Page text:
Friday, November 5, 2021

Insight: Celebrating a half-century of friendship

By Ed Pierce
Managing Editor

It's said that genuine friendship is much like enjoying great health because you truly never fully appreciate its worth until it’s gone. For many of my high school classmates attending our 50th Rush-Henrietta Class of 1971 Reunion last weekend in Rochester, New York, that supposition was a stark reality as we reveled in each other’s company but mourned our departed friends who we will never see again.

I loved every moment of catching up with more than 100 of my classmates at this reunion, some of whom I haven’t seen in 50 years, but I felt profoundly sad that some of my cherished friends who wanted to be there for this milestone gathering were no longer alive to join us.

Some of my close friends and classmates passed away years ago and another classmate, Mike Wilson, who was really looking forward to attending this reunion, suddenly died of a heart attack over Labor Day Weekend.

While on a tour of our old high school, I also reflected on many of our teachers and school administrators who are no longer with us.

One of my classmates, Ellie Gruver Doughty, mentioned that she became a chemical engineer because of the encouragement she received from her high school chemistry teacher, Mr. Saunders. I told her that my own guidance counselor, Mrs. Nickles, suggested that I abandon my dream of becoming a writer and explore plumbing or carpentry because she didn’t think I could make a living writing. But my sophomore year English teacher, Ruth Silverman, thought otherwise and advised me to pursue my dreams no matter what and 46 years into my journalism career, I believe she was right.

It was quite memorable to visit with classmates I had not spoken with since high school and to learn about where their life had taken them. Jim Quetschenbach has worked in organ donation and transplantation for years and had a distinguished career in the U.S. Air Force. Roger DeMarco has been a successful home builder in Virginia, New York, and Georgia and is a father of three children and a grandfather of three. Karen Holzermer Braafhart has had a long career in food service distribution and although I didn’t know it at the time, she lived near me when I was serving in the U.S. Air Force in Arizona.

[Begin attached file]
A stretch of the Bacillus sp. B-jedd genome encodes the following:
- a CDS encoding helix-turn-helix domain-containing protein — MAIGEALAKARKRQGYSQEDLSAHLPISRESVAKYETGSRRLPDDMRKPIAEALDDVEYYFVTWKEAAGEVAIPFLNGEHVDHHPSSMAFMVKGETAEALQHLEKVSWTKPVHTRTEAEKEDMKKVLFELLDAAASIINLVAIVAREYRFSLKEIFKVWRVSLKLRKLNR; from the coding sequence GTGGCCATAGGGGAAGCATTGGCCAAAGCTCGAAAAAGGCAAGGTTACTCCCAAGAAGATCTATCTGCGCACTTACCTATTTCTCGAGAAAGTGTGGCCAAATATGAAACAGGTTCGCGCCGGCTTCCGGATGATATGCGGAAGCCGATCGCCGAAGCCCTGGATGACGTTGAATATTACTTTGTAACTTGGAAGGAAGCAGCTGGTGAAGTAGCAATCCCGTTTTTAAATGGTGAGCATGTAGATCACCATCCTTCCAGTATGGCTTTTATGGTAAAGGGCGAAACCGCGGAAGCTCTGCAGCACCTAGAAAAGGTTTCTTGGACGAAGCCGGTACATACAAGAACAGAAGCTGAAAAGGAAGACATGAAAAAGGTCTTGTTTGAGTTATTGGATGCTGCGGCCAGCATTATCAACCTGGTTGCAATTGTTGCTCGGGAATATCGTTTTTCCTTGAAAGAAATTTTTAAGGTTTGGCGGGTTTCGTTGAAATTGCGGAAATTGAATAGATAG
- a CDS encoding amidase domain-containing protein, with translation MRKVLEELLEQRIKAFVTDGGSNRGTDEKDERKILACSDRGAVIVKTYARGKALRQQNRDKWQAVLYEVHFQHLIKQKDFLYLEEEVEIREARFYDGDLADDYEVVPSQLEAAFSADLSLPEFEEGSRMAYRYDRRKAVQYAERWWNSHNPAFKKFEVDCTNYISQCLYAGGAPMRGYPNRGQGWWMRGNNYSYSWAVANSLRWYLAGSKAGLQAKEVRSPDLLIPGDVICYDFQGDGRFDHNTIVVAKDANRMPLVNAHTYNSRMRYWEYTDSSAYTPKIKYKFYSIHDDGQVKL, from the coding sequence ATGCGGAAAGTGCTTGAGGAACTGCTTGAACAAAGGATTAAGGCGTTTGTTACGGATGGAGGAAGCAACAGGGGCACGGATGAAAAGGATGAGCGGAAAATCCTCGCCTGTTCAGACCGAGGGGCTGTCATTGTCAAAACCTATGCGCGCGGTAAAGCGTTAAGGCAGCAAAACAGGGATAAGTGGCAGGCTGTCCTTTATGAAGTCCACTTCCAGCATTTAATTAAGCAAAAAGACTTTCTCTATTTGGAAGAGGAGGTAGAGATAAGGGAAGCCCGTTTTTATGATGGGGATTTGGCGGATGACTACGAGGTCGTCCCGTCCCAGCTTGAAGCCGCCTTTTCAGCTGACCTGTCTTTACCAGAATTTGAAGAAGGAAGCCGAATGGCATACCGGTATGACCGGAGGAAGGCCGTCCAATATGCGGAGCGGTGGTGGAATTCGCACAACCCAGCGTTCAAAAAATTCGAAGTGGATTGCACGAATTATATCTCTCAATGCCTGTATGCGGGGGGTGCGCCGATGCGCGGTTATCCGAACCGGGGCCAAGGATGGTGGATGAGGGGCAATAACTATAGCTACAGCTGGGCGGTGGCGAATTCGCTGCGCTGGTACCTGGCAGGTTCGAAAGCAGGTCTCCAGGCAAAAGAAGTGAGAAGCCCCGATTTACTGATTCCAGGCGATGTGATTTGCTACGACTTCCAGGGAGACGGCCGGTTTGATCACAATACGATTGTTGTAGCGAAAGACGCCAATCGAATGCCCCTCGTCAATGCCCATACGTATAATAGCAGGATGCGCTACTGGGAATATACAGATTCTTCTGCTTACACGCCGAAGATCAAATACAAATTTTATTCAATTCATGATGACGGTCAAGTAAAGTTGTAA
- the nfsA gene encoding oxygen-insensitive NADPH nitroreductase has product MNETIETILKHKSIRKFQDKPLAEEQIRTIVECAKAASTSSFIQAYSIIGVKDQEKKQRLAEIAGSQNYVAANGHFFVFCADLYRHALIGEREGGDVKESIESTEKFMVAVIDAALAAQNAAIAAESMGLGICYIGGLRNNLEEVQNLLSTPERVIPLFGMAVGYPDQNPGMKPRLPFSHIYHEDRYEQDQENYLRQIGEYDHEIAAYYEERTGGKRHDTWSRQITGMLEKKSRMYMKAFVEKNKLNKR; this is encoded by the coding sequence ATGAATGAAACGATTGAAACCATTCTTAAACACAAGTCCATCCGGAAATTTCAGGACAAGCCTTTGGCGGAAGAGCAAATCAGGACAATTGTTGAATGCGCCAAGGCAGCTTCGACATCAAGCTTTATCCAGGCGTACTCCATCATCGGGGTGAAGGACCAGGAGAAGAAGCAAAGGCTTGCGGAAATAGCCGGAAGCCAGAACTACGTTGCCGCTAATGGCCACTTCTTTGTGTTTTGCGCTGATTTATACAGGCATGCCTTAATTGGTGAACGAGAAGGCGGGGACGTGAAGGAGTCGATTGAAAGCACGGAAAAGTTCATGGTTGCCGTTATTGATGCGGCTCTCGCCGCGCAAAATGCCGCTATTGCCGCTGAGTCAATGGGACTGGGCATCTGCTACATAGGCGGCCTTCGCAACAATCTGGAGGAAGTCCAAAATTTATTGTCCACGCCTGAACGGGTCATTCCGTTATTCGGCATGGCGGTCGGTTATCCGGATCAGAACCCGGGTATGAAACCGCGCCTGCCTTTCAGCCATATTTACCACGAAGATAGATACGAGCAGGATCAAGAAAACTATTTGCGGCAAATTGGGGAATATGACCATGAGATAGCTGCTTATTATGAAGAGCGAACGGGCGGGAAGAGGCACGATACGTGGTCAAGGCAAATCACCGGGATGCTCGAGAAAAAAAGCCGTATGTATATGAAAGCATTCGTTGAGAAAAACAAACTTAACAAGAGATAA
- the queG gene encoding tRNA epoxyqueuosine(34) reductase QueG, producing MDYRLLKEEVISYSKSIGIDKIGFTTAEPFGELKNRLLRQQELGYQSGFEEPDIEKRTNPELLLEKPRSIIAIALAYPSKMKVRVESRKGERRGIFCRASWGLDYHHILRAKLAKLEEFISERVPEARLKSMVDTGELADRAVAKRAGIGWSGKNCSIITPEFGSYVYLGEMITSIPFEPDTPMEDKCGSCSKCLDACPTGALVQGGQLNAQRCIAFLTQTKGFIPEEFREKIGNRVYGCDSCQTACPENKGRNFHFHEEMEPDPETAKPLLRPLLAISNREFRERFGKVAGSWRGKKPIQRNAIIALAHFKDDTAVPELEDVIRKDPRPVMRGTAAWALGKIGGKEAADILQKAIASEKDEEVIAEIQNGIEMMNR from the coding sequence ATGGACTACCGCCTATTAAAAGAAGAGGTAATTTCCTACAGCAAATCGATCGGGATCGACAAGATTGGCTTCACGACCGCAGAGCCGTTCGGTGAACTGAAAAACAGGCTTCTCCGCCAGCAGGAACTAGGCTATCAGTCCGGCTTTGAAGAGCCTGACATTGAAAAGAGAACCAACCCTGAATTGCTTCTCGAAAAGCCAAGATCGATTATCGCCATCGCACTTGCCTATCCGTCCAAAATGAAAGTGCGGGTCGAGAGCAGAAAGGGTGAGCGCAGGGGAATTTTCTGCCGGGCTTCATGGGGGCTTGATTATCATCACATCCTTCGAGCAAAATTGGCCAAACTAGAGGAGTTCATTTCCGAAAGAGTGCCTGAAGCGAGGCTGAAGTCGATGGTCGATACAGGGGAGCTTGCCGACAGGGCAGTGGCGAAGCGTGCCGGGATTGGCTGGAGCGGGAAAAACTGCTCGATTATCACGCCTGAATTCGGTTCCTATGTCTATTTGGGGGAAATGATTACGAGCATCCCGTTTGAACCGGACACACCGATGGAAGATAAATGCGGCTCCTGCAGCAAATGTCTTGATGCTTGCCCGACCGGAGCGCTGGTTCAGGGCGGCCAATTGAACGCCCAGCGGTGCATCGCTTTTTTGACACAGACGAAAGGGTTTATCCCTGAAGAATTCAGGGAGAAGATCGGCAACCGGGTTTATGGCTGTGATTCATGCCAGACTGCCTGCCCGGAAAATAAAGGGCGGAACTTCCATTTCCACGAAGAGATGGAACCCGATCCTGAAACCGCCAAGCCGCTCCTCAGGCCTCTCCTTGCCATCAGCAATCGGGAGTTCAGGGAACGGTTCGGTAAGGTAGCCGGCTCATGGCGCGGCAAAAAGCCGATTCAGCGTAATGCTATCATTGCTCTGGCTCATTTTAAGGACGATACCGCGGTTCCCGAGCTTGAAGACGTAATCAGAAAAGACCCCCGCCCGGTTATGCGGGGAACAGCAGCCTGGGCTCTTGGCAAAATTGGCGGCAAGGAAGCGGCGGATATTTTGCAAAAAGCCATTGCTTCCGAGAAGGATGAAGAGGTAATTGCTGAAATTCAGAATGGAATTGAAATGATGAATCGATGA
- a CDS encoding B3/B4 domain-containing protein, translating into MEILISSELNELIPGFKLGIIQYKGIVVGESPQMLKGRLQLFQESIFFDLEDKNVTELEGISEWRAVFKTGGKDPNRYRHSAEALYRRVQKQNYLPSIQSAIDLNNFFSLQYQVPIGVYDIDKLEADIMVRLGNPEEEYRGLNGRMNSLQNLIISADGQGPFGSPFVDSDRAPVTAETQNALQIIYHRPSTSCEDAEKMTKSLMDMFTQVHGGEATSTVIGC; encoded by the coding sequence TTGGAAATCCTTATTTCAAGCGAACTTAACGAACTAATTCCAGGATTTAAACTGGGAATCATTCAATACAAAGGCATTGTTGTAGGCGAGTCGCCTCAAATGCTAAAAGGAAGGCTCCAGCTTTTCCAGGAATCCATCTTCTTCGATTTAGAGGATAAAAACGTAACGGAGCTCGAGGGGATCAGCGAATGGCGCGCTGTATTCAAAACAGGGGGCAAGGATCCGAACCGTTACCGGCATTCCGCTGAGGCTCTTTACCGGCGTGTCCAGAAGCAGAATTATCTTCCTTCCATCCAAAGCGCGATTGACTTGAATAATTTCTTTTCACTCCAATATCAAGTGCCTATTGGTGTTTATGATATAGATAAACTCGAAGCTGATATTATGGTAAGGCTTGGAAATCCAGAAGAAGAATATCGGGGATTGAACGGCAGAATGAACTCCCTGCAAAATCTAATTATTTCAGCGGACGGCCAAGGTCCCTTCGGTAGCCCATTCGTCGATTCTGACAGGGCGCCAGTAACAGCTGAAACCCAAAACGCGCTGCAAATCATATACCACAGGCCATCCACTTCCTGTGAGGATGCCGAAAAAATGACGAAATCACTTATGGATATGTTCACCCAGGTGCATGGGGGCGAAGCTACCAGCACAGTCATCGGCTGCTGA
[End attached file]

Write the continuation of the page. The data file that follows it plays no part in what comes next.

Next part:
In junior high and high school, I had a major crush on Peggy Stidd Muhs, whose locker was right next to mine and before leaving the high school tour on Saturday afternoon, I was able to tell her how much our friendship has meant to me for the past 55 years.

Tears were in my eyes when I hugged my two oldest friends from school, Quentin Gordon and Ricky Jentons, at the Friday night dinner. Seeing them again reminded me of how proud I am to be a member of this school class and growing up with them so long ago.

Through the years I’ve been able to reconnect with many classmates on social media, but it was wonderful to visit with them in person during the reunion. Like all of us, they have endured life’s ups and downs and I cherished the time I got to spend speaking with them. This included my good friend Penny King Moody who has a camp in New Hampshire, and Gary Goodridge, who retired from one career and now works for his wife at a senior moving services company. I liked hearing about Joe Mastrantonio’s career in restaurant management and discovering that my classmate Aaron Cole married a Mainer and now lives in Damariscotta.

A longtime regret of mine was also put to rest for good at the reunion. In school I was rather shy, and it took me weeks to summon the courage to ask Margie Novak to the Junior Prom the day before it was to take place. She said no because she didn’t have time to prepare and get a dress at such a late date. It bothered me through the decades since, but when I mentioned it to her, she told me that she didn’t even remember it happening.

It was gratifying to learn how many classmates appreciate my writing and they went out of their way to tell me so. Among those who also told me they admire my work was one of our teachers who attended the reunion, Paula Summit. She looked amazing and I enjoyed a meaningful conversation with her about how she came to teach physical education at our school.

Viewing all the sports championship banners hanging in the gymnasium that my classmates earned during our time there made me proud and yet deeply sad for those exceptional athletes and classmates who have died. Steve Graves, Todd Clemens, Rick Calver, and Rod Middelsteadt may no longer be with us, but their legacy of what they accomplished on the playing field remains on those banners for all to see.

The theme of this reunion was “Celebrating us, Remembering Them” and that we did. If memories are indeed the thread that holds together the patchwork of friendship, our Class of 1971 has been blessed and some. <

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